In roughly seven years, around 2024, the population of India is expected to surpass that of China, according to a UN report – the World Population Prospects: The 2017 Revision--published by the United Nations Department of Economic and Social Affairs.
The report stated that currently, China with a population of about 1.41 billion and India with a population of about 1.34 billion are two of the most populous countries comprising 19 and 18 percent of the total global population.
The 2017 Revision of World Population Prospects is the 25th round of official UN population estimates and projections. In its 24th round of estimates released in 2015, it was projected that the population of India will surpass that of China’s by 2022.
Main Highlights of the Forecast
By 2024, India and China are expected to roughly have a population of about 1.44 billion each.
After that, India’s population is projected to continue growing and touch 1.5 billion in 2030 and approach 1.66 billion by 2050, while China’s population is projected to remain stable until the 2030s, after which it may begin a slow decline.
India’s population is forecasted to eventually see a decline after 2050 and come down to 1.51 billion by 2100 but it will still remain as the most populous country in the world.
Life expectancy at birth in India will be 71 years in 2025-2030, which is forecasted to grow to 74.2 years in 2045-2050.
The under-five mortality rate is expected to decline from 32.3 deaths under age five per 1,000 live births in 2025-2030 to 18.6 in 2045-2050.
World Population Forecast
• The current world population of 7.6 billion is expected to reach 8.6 billion in 2030, 9.8 billion in 2050 and 11.2 billion in 2100.
• The upward trend in population size is expected to continue with roughly 83 million people being added to the world’s population every year, even though fertility levels are assumed to continue to decline.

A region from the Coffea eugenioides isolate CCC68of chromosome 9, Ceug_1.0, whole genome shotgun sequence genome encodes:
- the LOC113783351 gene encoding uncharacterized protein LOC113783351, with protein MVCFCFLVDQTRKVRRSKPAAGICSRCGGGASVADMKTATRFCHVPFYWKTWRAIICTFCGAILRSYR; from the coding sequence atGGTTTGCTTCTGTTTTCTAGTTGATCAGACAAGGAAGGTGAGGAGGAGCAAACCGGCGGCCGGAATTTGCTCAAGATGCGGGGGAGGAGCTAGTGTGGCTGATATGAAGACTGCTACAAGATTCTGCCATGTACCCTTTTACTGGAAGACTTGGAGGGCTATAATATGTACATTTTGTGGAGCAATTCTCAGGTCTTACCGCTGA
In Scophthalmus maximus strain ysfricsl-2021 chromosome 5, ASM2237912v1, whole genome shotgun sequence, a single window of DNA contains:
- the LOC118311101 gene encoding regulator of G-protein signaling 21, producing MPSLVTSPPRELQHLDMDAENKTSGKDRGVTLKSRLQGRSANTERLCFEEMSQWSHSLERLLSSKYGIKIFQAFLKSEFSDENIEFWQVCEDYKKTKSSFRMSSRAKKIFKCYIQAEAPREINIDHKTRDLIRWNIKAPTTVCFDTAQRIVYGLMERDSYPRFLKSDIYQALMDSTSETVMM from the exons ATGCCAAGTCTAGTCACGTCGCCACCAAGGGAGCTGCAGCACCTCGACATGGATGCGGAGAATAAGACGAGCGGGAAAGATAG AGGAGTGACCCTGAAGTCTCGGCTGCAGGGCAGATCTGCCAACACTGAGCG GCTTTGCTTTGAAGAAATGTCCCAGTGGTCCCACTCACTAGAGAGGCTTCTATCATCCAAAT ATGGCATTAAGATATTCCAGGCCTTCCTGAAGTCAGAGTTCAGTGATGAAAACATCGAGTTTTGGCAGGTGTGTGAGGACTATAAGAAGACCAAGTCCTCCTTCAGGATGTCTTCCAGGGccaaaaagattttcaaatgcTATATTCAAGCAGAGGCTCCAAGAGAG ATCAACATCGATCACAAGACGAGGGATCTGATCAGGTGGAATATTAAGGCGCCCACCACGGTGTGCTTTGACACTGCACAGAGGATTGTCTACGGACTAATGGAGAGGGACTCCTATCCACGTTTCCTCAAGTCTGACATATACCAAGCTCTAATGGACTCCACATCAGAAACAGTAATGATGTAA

• From 2017 to 2050, nine countries are expected to collectively account for more than half of the world’s projected population increase. The countries include India, Nigeria, the Democratic Republic of the Congo, Pakistan, Ethiopia, the United Republic of Tanzania, the United States of America, Uganda and Indonesia.
• Among the ten largest countries worldwide, Nigeria is growing the most rapidly and consequently, its population, which is currently the world’s7th largest, is expected to become the world’s 3rd largest before 2050, surpassing the United States.
• With respect to migrants, US, Germany, Canada, UK, Australia and Russia are expected to be the top net receivers of international migrants (more than 100,000 annually) between 2015 and 2050.
• The countries projected to be net senders of more than 100,000 migrants annually include India, Bangladesh, China, Pakistan and Indonesia.
• Most of the global increase is attributable to a small number of countries, as the group of 47 least developed countries (LDCs) continue to have a relatively high level of fertility, which stood at 4.3 births per woman in 2010-2015, resulting in a 2.4 percent increase in population per year.
• Although the rate of increase is expected to slow significantly over the coming decades, the combined population of the LDCs, roughly one billion in 2017, is projected to increase by 33 % between 2017 and 2030 and reach 1.9 billion persons by 2050.
• Africa also continues to experience high rates of population growth. The population of 26 African countries is projected to expand to at least double their current size between 2017 and 2050.
Slower population growth due to low fertility rates?
• The report reveals that fertility has declined in nearly all regions of the world.
• More and more countries now have fertility rates below the level required for the replacement of successive generations (roughly 2.1 births per woman) with some being in the situation for several decades.
• During 2010-2015, fertility was below the replacement level in 83 countries comprising 46 % of the world’s population. The ten most populous countries in this group include China, the United States of America, Brazil, the Russian Federation, Japan, Viet Nam, Germany, the Islamic Republic of Iran, Thailand, and the United Kingdom.
• The report highlights that a reduction in the fertility level not only slows the pace of population growth but also leads to an older population.
• Compared to 2017, the number of persons aged 60 or above is expected to double by 2050 and to more than triple by 2100, rising from 962 million globally in 2017 to 2.1 billion in 2050 and 3.1 billion in 2100.
• Population ageing is projected to have a profound effect on societies. It would place immense pressure both fiscal and political on health care, old-age pension and social protection systems of many countries.
Overall, life expectancy has improved substantially across the globe in recent years. While life expectancy at birth for men has risen from 65 years in 2000-2005 to 69 years in 2010-2015, for women it has risen from 69 years to 73 years in the same period.